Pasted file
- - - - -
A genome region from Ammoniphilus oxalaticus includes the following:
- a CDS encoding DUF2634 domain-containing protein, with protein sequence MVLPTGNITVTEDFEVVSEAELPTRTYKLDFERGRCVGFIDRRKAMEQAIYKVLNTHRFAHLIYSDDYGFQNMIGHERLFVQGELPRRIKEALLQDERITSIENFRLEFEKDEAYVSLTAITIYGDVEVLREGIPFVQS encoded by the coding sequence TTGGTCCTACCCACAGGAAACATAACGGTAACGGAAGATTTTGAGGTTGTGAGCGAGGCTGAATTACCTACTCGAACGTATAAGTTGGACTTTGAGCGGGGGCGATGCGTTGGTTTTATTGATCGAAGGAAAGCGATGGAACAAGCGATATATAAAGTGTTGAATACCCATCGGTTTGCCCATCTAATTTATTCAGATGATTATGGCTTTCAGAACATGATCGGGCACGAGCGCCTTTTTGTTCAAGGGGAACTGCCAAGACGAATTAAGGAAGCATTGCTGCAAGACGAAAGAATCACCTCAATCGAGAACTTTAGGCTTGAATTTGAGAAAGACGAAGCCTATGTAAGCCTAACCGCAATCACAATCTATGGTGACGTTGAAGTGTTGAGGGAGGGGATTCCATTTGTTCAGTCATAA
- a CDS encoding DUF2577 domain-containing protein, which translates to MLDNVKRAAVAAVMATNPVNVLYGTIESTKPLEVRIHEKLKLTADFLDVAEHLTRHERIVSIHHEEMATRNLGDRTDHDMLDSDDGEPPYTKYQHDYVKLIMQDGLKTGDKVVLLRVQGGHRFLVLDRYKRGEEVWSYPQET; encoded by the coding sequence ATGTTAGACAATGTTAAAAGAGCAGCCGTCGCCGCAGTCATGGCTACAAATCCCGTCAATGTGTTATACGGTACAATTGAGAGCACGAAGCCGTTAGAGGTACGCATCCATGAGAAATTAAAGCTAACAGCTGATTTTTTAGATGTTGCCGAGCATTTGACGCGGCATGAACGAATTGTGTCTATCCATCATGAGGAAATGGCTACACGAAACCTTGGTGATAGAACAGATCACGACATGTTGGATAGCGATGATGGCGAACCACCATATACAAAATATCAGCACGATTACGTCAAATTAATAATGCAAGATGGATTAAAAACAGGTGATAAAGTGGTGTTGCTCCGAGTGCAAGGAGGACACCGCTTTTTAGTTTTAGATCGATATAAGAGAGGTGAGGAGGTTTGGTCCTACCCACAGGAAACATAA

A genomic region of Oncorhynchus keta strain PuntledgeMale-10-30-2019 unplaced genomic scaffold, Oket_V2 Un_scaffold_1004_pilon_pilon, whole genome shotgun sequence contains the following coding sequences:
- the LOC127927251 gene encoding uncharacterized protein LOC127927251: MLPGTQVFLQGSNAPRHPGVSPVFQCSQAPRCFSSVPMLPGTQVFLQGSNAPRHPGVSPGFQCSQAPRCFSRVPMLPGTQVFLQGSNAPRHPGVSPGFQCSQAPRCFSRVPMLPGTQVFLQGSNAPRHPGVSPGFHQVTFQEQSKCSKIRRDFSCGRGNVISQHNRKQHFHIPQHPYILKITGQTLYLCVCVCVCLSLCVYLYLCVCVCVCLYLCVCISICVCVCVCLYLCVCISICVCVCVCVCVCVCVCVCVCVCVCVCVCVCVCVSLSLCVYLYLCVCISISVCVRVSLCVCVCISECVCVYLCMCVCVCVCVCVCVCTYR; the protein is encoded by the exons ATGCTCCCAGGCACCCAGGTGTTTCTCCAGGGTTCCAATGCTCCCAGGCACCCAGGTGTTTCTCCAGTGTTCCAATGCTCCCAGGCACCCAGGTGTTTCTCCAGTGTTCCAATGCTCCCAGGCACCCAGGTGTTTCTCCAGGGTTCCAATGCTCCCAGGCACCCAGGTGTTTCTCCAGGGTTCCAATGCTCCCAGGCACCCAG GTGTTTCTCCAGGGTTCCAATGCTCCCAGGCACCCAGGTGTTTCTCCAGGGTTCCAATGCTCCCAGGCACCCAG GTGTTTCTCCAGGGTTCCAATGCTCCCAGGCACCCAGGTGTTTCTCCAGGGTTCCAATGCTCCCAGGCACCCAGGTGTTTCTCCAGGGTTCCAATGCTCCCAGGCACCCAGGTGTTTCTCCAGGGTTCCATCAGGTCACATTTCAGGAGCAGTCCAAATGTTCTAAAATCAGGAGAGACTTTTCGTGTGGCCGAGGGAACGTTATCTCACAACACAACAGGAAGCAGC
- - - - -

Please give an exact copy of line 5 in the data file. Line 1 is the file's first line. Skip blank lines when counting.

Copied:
- the LOC127927251 gene encoding uncharacterized protein LOC127927251: MLPGTQVFLQGSNAPRHPGVSPVFQCSQAPRCFSSVPMLPGTQVFLQGSNAPRHPGVSPGFQCSQAPRCFSRVPMLPGTQVFLQGSNAPRHPGVSPGFQCSQAPRCFSRVPMLPGTQVFLQGSNAPRHPGVSPGFHQVTFQEQSKCSKIRRDFSCGRGNVISQHNRKQHFHIPQHPYILKITGQTLYLCVCVCVCLSLCVYLYLCVCVCVCLYLCVCISICVCVCVCLYLCVCISICVCVCVCVCVCVCVCVCVCVCVCVCVCVCVCVSLSLCVYLYLCVCISISVCVRVSLCVCVCISECVCVYLCMCVCVCVCVCVCVCTYR; the protein is encoded by the exons ATGCTCCCAGGCACCCAGGTGTTTCTCCAGGGTTCCAATGCTCCCAGGCACCCAGGTGTTTCTCCAGTGTTCCAATGCTCCCAGGCACCCAGGTGTTTCTCCAGTGTTCCAATGCTCCCAGGCACCCAGGTGTTTCTCCAGGGTTCCAATGCTCCCAGGCACCCAGGTGTTTCTCCAGGGTTCCAATGCTCCCAGGCACCCAG GTGTTTCTCCAGGGTTCCAATGCTCCCAGGCACCCAGGTGTTTCTCCAGGGTTCCAATGCTCCCAGGCACCCAG GTGTTTCTCCAGGGTTCCAATGCTCCCAGGCACCCAGGTGTTTCTCCAGGGTTCCAATGCTCCCAGGCACCCAGGTGTTTCTCCAGGGTTCCAATGCTCCCAGGCACCCAGGTGTTTCTCCAGGGTTCCATCAGGTCACATTTCAGGAGCAGTCCAAATGTTCTAAAATCAGGAGAGACTTTTCGTGTGGCCGAGGGAACGTTATCTCACAACACAACAGGAAGCAGC